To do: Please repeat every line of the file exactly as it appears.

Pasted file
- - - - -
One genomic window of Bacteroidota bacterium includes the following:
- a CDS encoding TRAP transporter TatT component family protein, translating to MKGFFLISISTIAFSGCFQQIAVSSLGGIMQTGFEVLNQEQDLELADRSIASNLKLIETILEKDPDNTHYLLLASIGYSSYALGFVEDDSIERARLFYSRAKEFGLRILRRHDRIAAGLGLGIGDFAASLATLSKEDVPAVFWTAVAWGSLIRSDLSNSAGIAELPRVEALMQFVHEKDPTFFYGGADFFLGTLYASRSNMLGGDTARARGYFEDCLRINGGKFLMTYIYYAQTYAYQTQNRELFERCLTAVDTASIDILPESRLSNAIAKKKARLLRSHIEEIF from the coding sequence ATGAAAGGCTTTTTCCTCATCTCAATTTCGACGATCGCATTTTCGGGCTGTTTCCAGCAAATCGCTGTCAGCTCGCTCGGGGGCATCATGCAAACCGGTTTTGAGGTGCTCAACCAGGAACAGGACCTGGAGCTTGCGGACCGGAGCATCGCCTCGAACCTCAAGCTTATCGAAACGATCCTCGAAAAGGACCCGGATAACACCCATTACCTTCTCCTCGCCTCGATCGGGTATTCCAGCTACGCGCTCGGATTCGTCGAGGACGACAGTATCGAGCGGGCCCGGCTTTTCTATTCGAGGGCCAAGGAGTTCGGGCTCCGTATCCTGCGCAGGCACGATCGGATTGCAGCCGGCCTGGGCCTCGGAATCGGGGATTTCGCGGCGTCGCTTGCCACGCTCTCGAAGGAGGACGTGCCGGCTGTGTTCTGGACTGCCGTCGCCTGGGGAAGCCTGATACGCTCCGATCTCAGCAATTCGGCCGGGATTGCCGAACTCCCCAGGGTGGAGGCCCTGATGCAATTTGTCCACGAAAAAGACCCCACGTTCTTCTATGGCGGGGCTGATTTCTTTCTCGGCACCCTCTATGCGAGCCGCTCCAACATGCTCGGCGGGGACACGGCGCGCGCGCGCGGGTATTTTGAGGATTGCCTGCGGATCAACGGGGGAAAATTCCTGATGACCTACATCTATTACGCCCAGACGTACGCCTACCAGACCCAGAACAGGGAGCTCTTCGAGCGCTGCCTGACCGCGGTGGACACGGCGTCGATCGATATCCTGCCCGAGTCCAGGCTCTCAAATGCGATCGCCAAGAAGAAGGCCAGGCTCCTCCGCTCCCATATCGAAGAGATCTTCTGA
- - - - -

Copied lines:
One genomic window of Bacteroidota bacterium includes the following:
- a CDS encoding TRAP transporter TatT component family protein, translating to MKGFFLISISTIAFSGCFQQIAVSSLGGIMQTGFEVLNQEQDLELADRSIASNLKLIETILEKDPDNTHYLLLASIGYSSYALGFVEDDSIERARLFYSRAKEFGLRILRRHDRIAAGLGLGIGDFAASLATLSKEDVPAVFWTAVAWGSLIRSDLSNSAGIAELPRVEALMQFVHEKDPTFFYGGADFFLGTLYASRSNMLGGDTARARGYFEDCLRINGGKFLMTYIYYAQTYAYQTQNRELFERCLTAVDTASIDILPESRLSNAIAKKKARLLRSHIEEIF from the coding sequence ATGAAAGGCTTTTTCCTCATCTCAATTTCGACGATCGCATTTTCGGGCTGTTTCCAGCAAATCGCTGTCAGCTCGCTCGGGGGCATCATGCAAACCGGTTTTGAGGTGCTCAACCAGGAACAGGACCTGGAGCTTGCGGACCGGAGCATCGCCTCGAACCTCAAGCTTATCGAAACGATCCTCGAAAAGGACCCGGATAACACCCATTACCTTCTCCTCGCCTCGATCGGGTATTCCAGCTACGCGCTCGGATTCGTCGAGGACGACAGTATCGAGCGGGCCCGGCTTTTCTATTCGAGGGCCAAGGAGTTCGGGCTCCGTATCCTGCGCAGGCACGATCGGATTGCAGCCGGCCTGGGCCTCGGAATCGGGGATTTCGCGGCGTCGCTTGCCACGCTCTCGAAGGAGGACGTGCCGGCTGTGTTCTGGACTGCCGTCGCCTGGGGAAGCCTGATACGCTCCGATCTCAGCAATTCGGCCGGGATTGCCGAACTCCCCAGGGTGGAGGCCCTGATGCAATTTGTCCACGAAAAAGACCCCACGTTCTTCTATGGCGGGGCTGATTTCTTTCTCGGCACCCTCTATGCGAGCCGCTCCAACATGCTCGGCGGGGACACGGCGCGCGCGCGCGGGTATTTTGAGGATTGCCTGCGGATCAACGGGGGAAAATTCCTGATGACCTACATCTATTACGCCCAGACGTACGCCTACCAGACCCAGAACAGGGAGCTCTTCGAGCGCTGCCTGACCGCGGTGGACACGGCGTCGATCGATATCCTGCCCGAGTCCAGGCTCTCAAATGCGATCGCCAAGAAGAAGGCCAGGCTCCTCCGCTCCCATATCGAAGAGATCTTCTGA